I became a teacher quite by accident, and by a very circuitous route. I left Exeter High School at 15 and did a metalwork apprenticeship at what is now the Forico woodchip mill on the Tamar River. A week after completing this, I left to work and travel in Canada and the US for a year.
5 months after returning, on 30 November 2003, I broke my back diving off a 45m cliff at Lake Barrington. My recovery was a lengthy one. Owing to all the bolts holding my spine together I was told in no uncertain terms that my days of manual work were over.
I had done poorly at school and didn’t think I had the brains for further education, but my mother insisted I had to try university and managed to get me signed up for an arts degree. Still in a full-length brace, I waddled into my first lecture in 2004. It wasn’t long before I discovered I loved learning after all, especially once I realised I wasn’t just passing but doing well.
At the end of my first year, I won one of five the Order of Australia Association Foundation Bursary. In addition to $45,000 over three years, my family and I got to go to Canberra and met the Governor General, which was a huge thrill. That was the point when I started to believe in myself.
I loved every minute of my undergraduate and jumped on the opportunity to do my Honours thesis under the historian Henry Reynolds in 2007. I examined Aboriginal representation in Tasmania’s colonial newspapers before and during the Black War. Going in, I hadn’t the faintest understanding of Tasmania’s Aboriginal history, but by the end of that year, I had become fixated on it.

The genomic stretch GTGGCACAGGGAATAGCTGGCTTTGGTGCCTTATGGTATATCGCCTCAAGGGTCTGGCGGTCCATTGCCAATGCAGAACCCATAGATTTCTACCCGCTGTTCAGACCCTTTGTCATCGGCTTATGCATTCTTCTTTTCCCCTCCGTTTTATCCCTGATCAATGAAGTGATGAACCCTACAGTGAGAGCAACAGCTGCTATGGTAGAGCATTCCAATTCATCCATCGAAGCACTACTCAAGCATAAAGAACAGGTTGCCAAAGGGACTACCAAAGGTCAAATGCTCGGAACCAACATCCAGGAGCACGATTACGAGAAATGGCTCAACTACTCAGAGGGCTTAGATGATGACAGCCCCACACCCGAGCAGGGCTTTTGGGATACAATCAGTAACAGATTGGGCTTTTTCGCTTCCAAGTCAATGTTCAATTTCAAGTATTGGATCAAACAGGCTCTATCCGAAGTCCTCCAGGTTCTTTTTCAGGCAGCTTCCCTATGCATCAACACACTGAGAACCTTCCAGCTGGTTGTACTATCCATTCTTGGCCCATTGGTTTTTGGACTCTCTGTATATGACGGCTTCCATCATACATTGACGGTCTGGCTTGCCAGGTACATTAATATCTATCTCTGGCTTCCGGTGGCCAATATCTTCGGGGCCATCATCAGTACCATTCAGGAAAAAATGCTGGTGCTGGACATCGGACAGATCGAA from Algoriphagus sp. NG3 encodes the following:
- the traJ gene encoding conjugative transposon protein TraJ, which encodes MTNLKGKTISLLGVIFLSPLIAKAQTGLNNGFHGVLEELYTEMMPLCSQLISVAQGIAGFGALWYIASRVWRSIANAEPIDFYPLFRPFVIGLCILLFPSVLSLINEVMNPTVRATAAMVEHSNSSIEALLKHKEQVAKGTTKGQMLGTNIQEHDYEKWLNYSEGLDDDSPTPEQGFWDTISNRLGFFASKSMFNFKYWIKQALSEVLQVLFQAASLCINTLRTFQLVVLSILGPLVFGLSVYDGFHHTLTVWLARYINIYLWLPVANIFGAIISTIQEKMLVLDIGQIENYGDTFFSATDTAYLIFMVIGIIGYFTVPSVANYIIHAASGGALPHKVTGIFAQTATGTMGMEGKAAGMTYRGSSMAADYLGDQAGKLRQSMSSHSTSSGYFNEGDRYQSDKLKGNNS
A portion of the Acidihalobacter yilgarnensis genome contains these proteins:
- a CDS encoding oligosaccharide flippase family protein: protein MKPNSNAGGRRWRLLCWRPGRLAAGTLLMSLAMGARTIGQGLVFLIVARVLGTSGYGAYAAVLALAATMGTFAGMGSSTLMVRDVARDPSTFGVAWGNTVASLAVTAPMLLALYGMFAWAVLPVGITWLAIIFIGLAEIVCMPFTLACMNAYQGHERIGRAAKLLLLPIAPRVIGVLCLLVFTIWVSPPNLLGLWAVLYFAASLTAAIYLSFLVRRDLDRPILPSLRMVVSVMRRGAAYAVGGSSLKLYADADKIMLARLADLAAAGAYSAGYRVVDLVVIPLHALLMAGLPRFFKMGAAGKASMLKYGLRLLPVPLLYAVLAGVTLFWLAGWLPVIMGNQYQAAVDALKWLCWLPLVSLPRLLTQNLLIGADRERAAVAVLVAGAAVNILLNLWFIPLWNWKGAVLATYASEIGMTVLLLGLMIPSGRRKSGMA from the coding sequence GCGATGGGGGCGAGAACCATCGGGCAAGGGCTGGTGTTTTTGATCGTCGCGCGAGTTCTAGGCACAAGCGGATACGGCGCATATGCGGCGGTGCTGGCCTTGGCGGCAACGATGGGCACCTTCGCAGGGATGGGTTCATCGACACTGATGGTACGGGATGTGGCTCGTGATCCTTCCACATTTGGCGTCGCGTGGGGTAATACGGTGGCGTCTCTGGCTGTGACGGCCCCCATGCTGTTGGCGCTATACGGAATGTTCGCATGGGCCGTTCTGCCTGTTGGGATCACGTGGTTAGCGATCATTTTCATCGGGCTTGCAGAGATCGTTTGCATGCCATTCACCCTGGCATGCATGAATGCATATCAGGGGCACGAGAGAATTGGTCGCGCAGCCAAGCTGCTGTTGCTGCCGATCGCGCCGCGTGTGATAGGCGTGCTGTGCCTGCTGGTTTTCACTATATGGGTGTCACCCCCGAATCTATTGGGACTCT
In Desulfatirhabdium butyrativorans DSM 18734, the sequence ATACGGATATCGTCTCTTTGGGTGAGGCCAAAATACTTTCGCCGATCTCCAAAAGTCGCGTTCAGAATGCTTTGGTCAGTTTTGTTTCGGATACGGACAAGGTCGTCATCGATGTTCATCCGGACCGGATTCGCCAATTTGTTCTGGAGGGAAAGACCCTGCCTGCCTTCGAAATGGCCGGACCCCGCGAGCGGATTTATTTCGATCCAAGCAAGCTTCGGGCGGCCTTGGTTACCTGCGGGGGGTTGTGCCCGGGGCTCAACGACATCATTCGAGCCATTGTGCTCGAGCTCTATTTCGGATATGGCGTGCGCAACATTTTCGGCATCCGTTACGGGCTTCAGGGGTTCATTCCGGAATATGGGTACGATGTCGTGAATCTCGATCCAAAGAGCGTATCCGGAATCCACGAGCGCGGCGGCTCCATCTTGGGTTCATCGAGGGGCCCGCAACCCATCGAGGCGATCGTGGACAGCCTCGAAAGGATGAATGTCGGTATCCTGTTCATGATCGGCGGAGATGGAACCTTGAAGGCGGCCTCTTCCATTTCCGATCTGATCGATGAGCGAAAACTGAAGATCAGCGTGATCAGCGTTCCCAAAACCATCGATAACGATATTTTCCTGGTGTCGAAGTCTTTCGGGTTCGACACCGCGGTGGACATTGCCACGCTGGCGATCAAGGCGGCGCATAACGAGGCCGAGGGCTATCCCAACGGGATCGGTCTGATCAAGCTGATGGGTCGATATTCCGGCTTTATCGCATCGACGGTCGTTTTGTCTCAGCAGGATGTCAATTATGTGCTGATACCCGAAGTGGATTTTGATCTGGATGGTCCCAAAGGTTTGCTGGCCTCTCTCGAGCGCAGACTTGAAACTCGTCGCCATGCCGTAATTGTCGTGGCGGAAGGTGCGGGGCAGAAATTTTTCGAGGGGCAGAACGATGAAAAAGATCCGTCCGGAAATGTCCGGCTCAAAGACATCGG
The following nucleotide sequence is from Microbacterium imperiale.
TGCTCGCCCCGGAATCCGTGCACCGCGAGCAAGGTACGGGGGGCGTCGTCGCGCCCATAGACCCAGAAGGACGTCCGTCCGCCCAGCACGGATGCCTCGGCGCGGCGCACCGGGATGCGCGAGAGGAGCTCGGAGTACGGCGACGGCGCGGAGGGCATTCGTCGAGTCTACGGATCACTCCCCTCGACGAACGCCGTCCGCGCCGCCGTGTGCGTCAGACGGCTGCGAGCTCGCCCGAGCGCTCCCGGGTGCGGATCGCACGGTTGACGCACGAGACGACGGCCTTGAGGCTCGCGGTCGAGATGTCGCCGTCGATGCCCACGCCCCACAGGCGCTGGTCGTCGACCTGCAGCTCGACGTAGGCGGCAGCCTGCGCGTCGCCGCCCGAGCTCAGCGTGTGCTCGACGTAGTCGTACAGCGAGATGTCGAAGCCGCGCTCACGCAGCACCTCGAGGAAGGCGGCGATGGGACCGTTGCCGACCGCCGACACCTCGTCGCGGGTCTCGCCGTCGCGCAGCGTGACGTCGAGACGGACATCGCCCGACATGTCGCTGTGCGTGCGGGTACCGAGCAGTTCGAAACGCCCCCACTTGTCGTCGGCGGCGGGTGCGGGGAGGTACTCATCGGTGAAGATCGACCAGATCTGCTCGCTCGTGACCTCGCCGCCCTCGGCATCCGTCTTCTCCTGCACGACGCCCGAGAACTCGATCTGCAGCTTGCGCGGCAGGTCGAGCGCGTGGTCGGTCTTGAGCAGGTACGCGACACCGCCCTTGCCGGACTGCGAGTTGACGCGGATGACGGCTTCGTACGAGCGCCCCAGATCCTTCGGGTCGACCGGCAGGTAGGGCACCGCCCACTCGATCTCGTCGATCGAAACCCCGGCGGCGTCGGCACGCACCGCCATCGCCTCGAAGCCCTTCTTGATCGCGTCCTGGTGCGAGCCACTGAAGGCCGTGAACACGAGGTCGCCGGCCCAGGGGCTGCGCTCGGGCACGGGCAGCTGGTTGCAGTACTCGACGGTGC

I spent 2008 travelling, mostly through Asia and Europe, but came back ready to begin a PhD the next year. In Henry Reynolds, I had struck PhD advisor gold! In addition to being an unrivalled expert on Aboriginal history since colonisation, he is also a kind and patient mentor. And it would be hubris to suggest that my book, The Black War, would have been possible without him.
When that book launched in May of 2014, I fielded media calls from empty classrooms at Launceston Church Grammar School, where I was doing my first teaching practicum. Teaching was the last thing I had aspired to. While I enjoyed the lecturing and tutoring, I’d done at the University of Tasmania, my memories of high school included more than a few occasions in which teachers were reduced to tears. In my imagination, teenagers were the devil, but the reality proved to be quite different.
I particularly enjoyed my six weeks at Launceston Grammar, so I was over the moon when they offered me a job. I’ve been there since 2015, teaching History, Philosophy and Psychology. I worked full-time for the first four years, and then went part-time in order to pull my historian’s boots back on. I had declared myself finished with Van Diemen’s Land, but when the opportunity came up to write a book with Henry Reynolds, I just couldn’t let it go by.
Frustrated by the absence of any official commemoration or memorialisation of frontier wars or their heroes and victims, we decided to write the biography of Australia’s most accomplished resistance fighter – a man almost no one had heard of. Tongerlongeter: First Nations Leader and Tasmanian War Hero came out last year and a second edition will be released in November. Both as a collaboration and as a publication, the project has been the most gratifying of my life but not once has it tempted me to leave teaching. As a teacher, I get paid well to talk about stuff I love, to kids I like, by an employer that supports me! I’m sure there are better jobs out there, but this one will do me just nicely.